Wasted opportunities. As the chances for success added up for the Colorado Rockies, so too did their failures in their latest 7-1 loss.

While the San Diego Padres came through in the game’s biggest moments, the visitors once again went silent. Even with a solid pitching performance, the Rockies were simply unable to make themselves competitive in the contest.

The loss dropped the Rockies to 52-64 – a full 12 games under .500. The even dozen games in the red is the furthest from a winning record that the club has been since the end of the 2016 campaign.

Ahead are takeaways from the letdown.

In the midst of his comeback, Freeland outdueled by Quantrill 

Cal Quantrill is hardly a household name. Kyle Freeland – after a fourth-place finish in the 2018 NL Cy Young race – has seen his notoriety raise. With his struggles, the latter’s moniker has grown sour.

Once again in the loss, Freeland was unable to overcome his opponent.

Though the southpaw only allowed three earned runs, it was clear that Freeland wasn’t feeling like his old self. The “stuff” was simply not at its apex. In turn, the Padres nailed 11 different balls over 95 miles per hour.

Throughout the start, Freeland also dealt with a myriad of stressful situations. In five of his six innings, he allowed at least one baserunner. There were multiple in three of those frames.

Inversely, Quantrill went a career-high seven innings and didn’t yield a single run. Armed with a four-pitch mix, the rookie was able to keep the Rockies’ battery on its toes all night.

Of his five hits allowed, Quantrill allowed only one for extra bases. He was also able to rack up five punchouts.

The losing effort for Freeland lowered his season earned run average to 7.06, a far cry from his 2.85 mark from last year. In the long-term scope of things, however, Bud Black and company can ill afford to complain about a quality start from one of their starters.

Tatis makes a statement in battle of young shortstops

The National League West boasts three of the brightest shortstops in the game. Though Corey Seager was absent from Petco Park, both Fernando Tatis Jr. and Trevor Story were in attendance.

In the Rockies’ loss, Tatis made his presence felt.

In just the first inning, the Padres’ phenom made a sliding play to his right on a ball that was scorched:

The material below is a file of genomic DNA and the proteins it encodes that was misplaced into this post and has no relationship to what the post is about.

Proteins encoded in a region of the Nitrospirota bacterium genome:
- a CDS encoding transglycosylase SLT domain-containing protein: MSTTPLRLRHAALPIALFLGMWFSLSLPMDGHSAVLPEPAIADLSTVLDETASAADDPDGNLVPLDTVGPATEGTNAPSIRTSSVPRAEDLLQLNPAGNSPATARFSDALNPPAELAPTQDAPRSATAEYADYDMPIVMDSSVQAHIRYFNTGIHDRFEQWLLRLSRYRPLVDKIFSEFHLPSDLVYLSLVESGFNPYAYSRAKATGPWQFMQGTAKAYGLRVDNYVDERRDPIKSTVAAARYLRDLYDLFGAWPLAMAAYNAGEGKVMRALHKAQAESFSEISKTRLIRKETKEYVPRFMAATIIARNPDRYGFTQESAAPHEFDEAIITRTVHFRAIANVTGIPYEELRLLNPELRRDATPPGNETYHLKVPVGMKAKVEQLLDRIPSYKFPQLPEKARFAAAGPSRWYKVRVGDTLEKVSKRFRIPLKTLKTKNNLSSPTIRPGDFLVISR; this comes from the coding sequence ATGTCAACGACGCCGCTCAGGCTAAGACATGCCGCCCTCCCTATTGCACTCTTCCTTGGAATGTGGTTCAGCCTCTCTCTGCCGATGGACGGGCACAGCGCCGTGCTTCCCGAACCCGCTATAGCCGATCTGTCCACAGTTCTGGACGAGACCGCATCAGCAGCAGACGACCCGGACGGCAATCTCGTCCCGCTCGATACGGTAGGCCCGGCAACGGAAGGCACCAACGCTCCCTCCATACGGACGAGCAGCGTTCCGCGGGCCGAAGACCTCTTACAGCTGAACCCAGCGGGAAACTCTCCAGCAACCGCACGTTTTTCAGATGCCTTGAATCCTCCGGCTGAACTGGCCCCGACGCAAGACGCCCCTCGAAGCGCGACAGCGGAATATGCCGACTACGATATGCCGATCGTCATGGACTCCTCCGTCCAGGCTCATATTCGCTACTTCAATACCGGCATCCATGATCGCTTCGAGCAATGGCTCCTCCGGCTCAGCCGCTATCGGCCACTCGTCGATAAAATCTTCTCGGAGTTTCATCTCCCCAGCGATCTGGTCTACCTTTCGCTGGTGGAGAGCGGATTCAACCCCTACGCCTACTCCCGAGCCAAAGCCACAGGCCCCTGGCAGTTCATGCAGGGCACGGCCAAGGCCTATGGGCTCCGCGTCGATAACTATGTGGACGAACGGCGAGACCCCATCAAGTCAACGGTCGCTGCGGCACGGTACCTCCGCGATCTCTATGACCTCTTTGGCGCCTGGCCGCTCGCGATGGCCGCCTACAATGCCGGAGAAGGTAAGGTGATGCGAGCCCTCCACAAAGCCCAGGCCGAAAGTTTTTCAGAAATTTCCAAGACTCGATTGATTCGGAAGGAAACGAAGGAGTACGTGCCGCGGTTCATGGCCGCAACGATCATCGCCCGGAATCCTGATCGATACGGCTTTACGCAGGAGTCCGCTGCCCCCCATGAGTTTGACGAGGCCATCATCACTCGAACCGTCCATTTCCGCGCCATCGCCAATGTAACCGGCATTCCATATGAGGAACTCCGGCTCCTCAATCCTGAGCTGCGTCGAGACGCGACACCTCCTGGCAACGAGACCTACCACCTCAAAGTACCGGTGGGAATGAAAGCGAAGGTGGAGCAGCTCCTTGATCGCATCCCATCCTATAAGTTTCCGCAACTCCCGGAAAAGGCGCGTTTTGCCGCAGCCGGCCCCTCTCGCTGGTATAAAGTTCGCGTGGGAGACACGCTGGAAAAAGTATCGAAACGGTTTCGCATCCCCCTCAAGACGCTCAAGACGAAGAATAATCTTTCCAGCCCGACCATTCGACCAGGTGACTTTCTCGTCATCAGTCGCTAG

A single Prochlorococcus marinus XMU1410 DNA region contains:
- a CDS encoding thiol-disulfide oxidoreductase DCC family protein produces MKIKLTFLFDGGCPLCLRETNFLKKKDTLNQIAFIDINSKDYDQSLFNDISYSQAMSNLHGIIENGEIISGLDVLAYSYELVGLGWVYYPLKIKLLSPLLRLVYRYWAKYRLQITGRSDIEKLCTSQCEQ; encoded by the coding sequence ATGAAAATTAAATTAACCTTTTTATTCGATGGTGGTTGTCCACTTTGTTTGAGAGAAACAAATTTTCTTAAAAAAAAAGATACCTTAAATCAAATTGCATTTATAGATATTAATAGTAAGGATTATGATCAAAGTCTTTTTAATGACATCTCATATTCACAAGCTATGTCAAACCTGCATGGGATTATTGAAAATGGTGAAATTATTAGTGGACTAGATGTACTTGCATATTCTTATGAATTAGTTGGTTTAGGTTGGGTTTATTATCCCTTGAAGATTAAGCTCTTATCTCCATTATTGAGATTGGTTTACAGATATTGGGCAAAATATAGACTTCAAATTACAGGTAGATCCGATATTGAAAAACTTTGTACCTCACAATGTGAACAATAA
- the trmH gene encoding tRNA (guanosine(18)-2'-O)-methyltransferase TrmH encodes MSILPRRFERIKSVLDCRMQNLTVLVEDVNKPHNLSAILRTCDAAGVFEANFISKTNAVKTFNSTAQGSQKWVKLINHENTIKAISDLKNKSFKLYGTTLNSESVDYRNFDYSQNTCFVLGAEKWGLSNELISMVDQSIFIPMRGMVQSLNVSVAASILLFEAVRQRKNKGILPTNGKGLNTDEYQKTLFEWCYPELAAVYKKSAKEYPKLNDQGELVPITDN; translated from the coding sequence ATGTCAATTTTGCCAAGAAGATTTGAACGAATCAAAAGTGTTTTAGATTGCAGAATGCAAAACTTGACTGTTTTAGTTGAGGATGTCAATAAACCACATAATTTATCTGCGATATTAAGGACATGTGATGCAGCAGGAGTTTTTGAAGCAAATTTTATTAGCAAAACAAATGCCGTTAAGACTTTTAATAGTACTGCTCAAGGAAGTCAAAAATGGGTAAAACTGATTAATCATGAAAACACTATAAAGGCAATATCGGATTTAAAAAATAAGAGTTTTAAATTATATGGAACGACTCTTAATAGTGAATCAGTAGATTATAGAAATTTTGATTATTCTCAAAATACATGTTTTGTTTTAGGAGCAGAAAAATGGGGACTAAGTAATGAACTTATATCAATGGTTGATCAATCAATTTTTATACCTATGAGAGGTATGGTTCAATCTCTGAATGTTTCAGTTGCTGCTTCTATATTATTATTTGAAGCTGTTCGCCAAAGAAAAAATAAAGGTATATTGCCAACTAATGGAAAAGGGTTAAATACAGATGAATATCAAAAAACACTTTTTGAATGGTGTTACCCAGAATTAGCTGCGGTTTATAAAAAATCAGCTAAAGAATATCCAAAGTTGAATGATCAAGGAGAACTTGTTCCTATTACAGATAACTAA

Coming into the matchup, Tatis had already accrued 4.1 wins above replacement, good for 10th in the NL. Adding to the allure is the fact that the shortstop had only played in 79 games this year – 23 fewer games than Story who had a 4.7 mark entering the contest.

With a fielding highlight to his name already, Tatis yanked a two-run double to center field in the third frame. The two-bag effort was his 13th of the year and extended his hitting streak to an identical 13 games.

In all, Tatis reached base in three of his five chances. Intertwined in his triumphs was a pair of stolen bases.

Opposing him, Story was unable to get things going for the Rockies’ offense. In four at-bats, he went hitless with a pair of strikeouts.

In both of his first two chances, Story came to the plate with Charlie Blackmon on base, failing to advance him in either opportunity.

The battle of Story and Tatis will be one to watch for several years to come. For Friday’s round, the edge went to the latter.

Rockies fall flat with runners close to home

The opportunities for the Rockies were there, but the call has simply gone unanswered in their trip to San Diego.

In five chances with runners in scoring position, the club’s only success came on a run-scoring groundout in the final inning. The latest blunder added to their two-game total that sits at 4-for-20 with the Rockies on the brink of being swept once again.

The lack of success with runners in scoring position continued what has been a miserable track record on the road in recent weeks for the club.

Dating back to their series in San Francisco June 24-26, the Rockies have yet to win another road series despite a bevy of chances. Since then, they’ve also been outscored 112-59.

Oberg faces his day of reckoning in career-best year 

Scott Oberg was merely tasked with getting some work in while keeping the Padres at arm’s length for a possible ninth-inning comeback. Instead, he imploded.

In his single inning of work, the reliever faced seven hitters and allowed four of them to reach base. In turn, he allowed four earned runs – three on a home run off the bat of Josh Naylor.

Prior to his 47th appearance, Oberg had allowed a mere nine earned runs all year en route to a minuscule 1.53 ERA in 53 innings. Due to the late-inning turmoil, that astounding mark rose to 2.17.

On a night where things were ugly throughout, having their best reliever suffer his worst appearance of the year in a low-pressure situation was merely salt in the wound for the Rockies.